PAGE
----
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Paw prints: Pet first aid

Community Columnist

Caring for your pet when an emergency happens can be scary.

What would you do if your pet consumed a toxin, had a seizure or became unconscious? To avoid panic, be prepared with a pet first aid kit and have a general understanding of how to handle a pet in distress.

Putting together a first aid kit for your pet is easy. Include the following:

—Rolls of gauze, non-stick bandages, towels and adhesive tape.

—Muzzle or towel to cover your pet’s head. Gauze, stockings or a neck tie can be used as a muzzle.

—Three-percent hydrogen peroxide to induce vomiting.

—Digital thermometer (avoid glass).

—Tweezers.

—Scissors.

—A large syringe to flush wounds or administer medication.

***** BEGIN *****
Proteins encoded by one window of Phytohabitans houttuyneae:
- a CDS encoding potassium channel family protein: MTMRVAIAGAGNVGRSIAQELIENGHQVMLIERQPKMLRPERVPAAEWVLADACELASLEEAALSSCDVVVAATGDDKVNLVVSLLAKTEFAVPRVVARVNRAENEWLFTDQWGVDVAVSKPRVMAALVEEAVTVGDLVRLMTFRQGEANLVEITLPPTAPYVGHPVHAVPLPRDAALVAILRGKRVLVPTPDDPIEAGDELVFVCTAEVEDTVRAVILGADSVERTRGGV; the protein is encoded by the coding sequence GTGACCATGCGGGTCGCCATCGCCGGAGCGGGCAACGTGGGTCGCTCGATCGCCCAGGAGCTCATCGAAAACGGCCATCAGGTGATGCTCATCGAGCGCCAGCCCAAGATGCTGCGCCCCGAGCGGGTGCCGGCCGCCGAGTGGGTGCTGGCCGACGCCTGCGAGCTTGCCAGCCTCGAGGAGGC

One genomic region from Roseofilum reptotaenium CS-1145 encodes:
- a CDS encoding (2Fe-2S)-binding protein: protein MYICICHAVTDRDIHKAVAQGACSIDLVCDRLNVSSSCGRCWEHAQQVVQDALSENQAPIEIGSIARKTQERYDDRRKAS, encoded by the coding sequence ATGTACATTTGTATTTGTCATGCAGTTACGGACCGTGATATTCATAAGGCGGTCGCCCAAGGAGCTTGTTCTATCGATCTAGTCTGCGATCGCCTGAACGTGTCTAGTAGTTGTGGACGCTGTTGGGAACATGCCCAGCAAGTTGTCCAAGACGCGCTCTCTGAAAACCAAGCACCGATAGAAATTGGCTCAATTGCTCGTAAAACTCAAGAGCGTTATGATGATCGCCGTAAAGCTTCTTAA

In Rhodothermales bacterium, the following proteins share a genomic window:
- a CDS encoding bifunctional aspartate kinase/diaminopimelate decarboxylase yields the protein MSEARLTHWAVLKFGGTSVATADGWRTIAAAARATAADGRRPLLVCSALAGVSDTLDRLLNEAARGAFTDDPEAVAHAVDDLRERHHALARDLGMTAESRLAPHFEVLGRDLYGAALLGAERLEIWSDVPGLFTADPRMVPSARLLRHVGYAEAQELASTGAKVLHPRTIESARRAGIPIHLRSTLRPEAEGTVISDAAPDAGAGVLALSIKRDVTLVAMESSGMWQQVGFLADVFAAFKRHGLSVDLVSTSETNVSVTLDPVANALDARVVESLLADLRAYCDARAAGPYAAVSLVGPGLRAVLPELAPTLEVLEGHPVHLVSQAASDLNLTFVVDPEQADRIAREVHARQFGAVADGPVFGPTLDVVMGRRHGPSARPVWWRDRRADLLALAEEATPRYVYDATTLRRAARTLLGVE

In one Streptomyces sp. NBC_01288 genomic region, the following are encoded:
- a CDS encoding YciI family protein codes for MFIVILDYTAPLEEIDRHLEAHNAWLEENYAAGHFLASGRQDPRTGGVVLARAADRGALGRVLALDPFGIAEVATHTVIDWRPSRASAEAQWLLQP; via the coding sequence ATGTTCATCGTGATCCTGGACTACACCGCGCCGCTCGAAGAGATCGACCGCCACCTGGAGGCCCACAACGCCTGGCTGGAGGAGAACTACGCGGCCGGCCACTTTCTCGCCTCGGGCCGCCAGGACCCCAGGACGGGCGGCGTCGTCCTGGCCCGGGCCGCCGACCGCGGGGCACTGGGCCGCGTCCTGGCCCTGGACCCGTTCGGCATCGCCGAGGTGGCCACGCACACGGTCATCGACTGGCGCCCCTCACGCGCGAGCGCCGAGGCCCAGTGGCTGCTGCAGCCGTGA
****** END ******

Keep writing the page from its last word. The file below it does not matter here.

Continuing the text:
—Benadryl.

—Hydrocortisone cream.

—A leash.

—A large blanket or towel to be used as a stretcher.

—First aid book.

—Phone numbers for your veterinarian, veterinary emergency center and animal poison control. The number for animal poison control is (888) 426-4435.

Knowledge of basic handling of an injured pet can prevent injury to yourself and others. A sick or painful animal can be confused and scared. Because of this, even the gentlest pet can bite or scratch those who are familiar.

Move slowly and try to remain calm because animals can sense our anxieties. Avoid hugging your pet, and keep your hands and face away from the animal’s mouth. If necessary, place a muzzle on the animal.

Alternatively, tie gauze or stockings around the mouth and secure it in place with a bow tied behind the ears. If the animal is vomiting, do not use a muzzle. Cats can be wrapped in a towel for better restraint, but make sure they can breathe.

Prior to transport, call the veterinarian or emergency center before you arrive so they can be ready for you. When transporting your pet, it is best to keep them confined to a carrier or box to prevent further injury and reduce anxiety. Large dogs can be transported on a sled or blanket.

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